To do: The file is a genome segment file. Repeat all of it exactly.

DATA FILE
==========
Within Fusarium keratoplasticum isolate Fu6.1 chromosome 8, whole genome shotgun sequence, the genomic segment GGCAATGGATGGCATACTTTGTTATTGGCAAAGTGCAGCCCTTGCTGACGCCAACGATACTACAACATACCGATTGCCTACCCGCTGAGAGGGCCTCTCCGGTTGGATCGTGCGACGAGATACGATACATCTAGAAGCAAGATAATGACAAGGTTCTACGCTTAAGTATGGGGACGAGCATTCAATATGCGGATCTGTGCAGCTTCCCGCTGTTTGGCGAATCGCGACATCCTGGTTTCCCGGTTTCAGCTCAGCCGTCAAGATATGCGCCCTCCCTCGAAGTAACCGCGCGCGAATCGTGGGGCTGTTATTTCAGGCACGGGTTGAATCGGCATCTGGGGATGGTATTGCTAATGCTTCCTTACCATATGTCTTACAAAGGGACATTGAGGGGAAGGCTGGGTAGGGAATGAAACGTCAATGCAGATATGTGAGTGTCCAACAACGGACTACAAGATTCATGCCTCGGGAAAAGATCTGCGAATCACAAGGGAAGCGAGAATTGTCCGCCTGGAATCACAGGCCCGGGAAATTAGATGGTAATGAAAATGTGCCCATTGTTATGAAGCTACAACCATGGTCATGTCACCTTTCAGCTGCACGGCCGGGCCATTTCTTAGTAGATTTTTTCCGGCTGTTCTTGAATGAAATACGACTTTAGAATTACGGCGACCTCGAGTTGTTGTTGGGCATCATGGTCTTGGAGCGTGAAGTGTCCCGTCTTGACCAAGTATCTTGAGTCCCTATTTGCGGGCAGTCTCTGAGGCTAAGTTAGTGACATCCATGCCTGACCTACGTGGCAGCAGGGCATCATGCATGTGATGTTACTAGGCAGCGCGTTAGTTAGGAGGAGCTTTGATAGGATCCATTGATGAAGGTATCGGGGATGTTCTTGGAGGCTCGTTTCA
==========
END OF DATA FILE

Within Fusarium keratoplasticum isolate Fu6.1 chromosome 8, whole genome shotgun sequence, the genomic segment GGCAATGGATGGCATACTTTGTTATTGGCAAAGTGCAGCCCTTGCTGACGCCAACGATACTACAACATACCGATTGCCTACCCGCTGAGAGGGCCTCTCCGGTTGGATCGTGCGACGAGATACGATACATCTAGAAGCAAGATAATGACAAGGTTCTACGCTTAAGTATGGGGACGAGCATTCAATATGCGGATCTGTGCAGCTTCCCGCTGTTTGGCGAATCGCGACATCCTGGTTTCCCGGTTTCAGCTCAGCCGTCAAGATATGCGCCCTCCCTCGAAGTAACCGCGCGCGAATCGTGGGGCTGTTATTTCAGGCACGGGTTGAATCGGCATCTGGGGATGGTATTGCTAATGCTTCCTTACCATATGTCTTACAAAGGGACATTGAGGGGAAGGCTGGGTAGGGAATGAAACGTCAATGCAGATATGTGAGTGTCCAACAACGGACTACAAGATTCATGCCTCGGGAAAAGATCTGCGAATCACAAGGGAAGCGAGAATTGTCCGCCTGGAATCACAGGCCCGGGAAATTAGATGGTAATGAAAATGTGCCCATTGTTATGAAGCTACAACCATGGTCATGTCACCTTTCAGCTGCACGGCCGGGCCATTTCTTAGTAGATTTTTTCCGGCTGTTCTTGAATGAAATACGACTTTAGAATTACGGCGACCTCGAGTTGTTGTTGGGCATCATGGTCTTGGAGCGTGAAGTGTCCCGTCTTGACCAAGTATCTTGAGTCCCTATTTGCGGGCAGTCTCTGAGGCTAAGTTAGTGACATCCATGCCTGACCTACGTGGCAGCAGGGCATCATGCATGTGATGTTACTAGGCAGCGCGTTAGTTAGGAGGAGCTTTGATAGGATCCATTGATGAAGGTATCGGGGATGTTCTTGGAGGCTCGTTTCA